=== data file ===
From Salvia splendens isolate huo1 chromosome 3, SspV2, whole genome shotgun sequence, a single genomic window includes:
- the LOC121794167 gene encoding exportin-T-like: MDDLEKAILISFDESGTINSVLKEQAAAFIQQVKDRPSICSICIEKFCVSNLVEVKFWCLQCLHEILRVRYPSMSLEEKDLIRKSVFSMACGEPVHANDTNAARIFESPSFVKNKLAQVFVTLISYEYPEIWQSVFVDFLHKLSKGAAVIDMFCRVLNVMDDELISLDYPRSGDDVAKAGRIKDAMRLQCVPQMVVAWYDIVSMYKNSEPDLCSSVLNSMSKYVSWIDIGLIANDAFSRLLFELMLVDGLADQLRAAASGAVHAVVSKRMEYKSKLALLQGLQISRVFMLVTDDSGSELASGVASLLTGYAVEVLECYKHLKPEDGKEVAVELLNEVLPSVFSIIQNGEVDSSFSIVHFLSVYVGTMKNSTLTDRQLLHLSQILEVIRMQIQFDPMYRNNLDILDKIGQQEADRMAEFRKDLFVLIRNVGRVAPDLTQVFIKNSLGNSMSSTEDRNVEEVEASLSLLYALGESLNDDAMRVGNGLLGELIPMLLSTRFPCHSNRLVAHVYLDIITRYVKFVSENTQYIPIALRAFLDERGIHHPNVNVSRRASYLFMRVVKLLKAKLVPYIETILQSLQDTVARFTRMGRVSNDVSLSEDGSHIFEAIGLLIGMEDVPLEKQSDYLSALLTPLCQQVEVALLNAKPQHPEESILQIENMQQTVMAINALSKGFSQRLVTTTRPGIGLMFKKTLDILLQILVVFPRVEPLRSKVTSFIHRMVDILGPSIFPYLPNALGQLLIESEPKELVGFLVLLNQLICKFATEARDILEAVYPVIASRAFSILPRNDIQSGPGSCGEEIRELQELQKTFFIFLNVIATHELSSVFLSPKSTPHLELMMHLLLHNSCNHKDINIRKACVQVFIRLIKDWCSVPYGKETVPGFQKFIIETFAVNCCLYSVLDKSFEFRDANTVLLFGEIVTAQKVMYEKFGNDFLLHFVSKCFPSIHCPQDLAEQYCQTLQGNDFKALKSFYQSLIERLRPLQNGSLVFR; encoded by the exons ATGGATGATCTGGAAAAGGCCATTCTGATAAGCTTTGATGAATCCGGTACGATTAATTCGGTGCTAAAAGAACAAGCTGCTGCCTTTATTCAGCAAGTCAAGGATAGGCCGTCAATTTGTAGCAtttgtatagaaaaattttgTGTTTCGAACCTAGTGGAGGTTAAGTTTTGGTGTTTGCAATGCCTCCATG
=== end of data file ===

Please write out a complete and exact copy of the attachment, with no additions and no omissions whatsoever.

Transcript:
From Salvia splendens isolate huo1 chromosome 3, SspV2, whole genome shotgun sequence, a single genomic window includes:
- the LOC121794167 gene encoding exportin-T-like: MDDLEKAILISFDESGTINSVLKEQAAAFIQQVKDRPSICSICIEKFCVSNLVEVKFWCLQCLHEILRVRYPSMSLEEKDLIRKSVFSMACGEPVHANDTNAARIFESPSFVKNKLAQVFVTLISYEYPEIWQSVFVDFLHKLSKGAAVIDMFCRVLNVMDDELISLDYPRSGDDVAKAGRIKDAMRLQCVPQMVVAWYDIVSMYKNSEPDLCSSVLNSMSKYVSWIDIGLIANDAFSRLLFELMLVDGLADQLRAAASGAVHAVVSKRMEYKSKLALLQGLQISRVFMLVTDDSGSELASGVASLLTGYAVEVLECYKHLKPEDGKEVAVELLNEVLPSVFSIIQNGEVDSSFSIVHFLSVYVGTMKNSTLTDRQLLHLSQILEVIRMQIQFDPMYRNNLDILDKIGQQEADRMAEFRKDLFVLIRNVGRVAPDLTQVFIKNSLGNSMSSTEDRNVEEVEASLSLLYALGESLNDDAMRVGNGLLGELIPMLLSTRFPCHSNRLVAHVYLDIITRYVKFVSENTQYIPIALRAFLDERGIHHPNVNVSRRASYLFMRVVKLLKAKLVPYIETILQSLQDTVARFTRMGRVSNDVSLSEDGSHIFEAIGLLIGMEDVPLEKQSDYLSALLTPLCQQVEVALLNAKPQHPEESILQIENMQQTVMAINALSKGFSQRLVTTTRPGIGLMFKKTLDILLQILVVFPRVEPLRSKVTSFIHRMVDILGPSIFPYLPNALGQLLIESEPKELVGFLVLLNQLICKFATEARDILEAVYPVIASRAFSILPRNDIQSGPGSCGEEIRELQELQKTFFIFLNVIATHELSSVFLSPKSTPHLELMMHLLLHNSCNHKDINIRKACVQVFIRLIKDWCSVPYGKETVPGFQKFIIETFAVNCCLYSVLDKSFEFRDANTVLLFGEIVTAQKVMYEKFGNDFLLHFVSKCFPSIHCPQDLAEQYCQTLQGNDFKALKSFYQSLIERLRPLQNGSLVFR; encoded by the exons ATGGATGATCTGGAAAAGGCCATTCTGATAAGCTTTGATGAATCCGGTACGATTAATTCGGTGCTAAAAGAACAAGCTGCTGCCTTTATTCAGCAAGTCAAGGATAGGCCGTCAATTTGTAGCAtttgtatagaaaaattttgTGTTTCGAACCTAGTGGAGGTTAAGTTTTGGTGTTTGCAATGCCTCCATG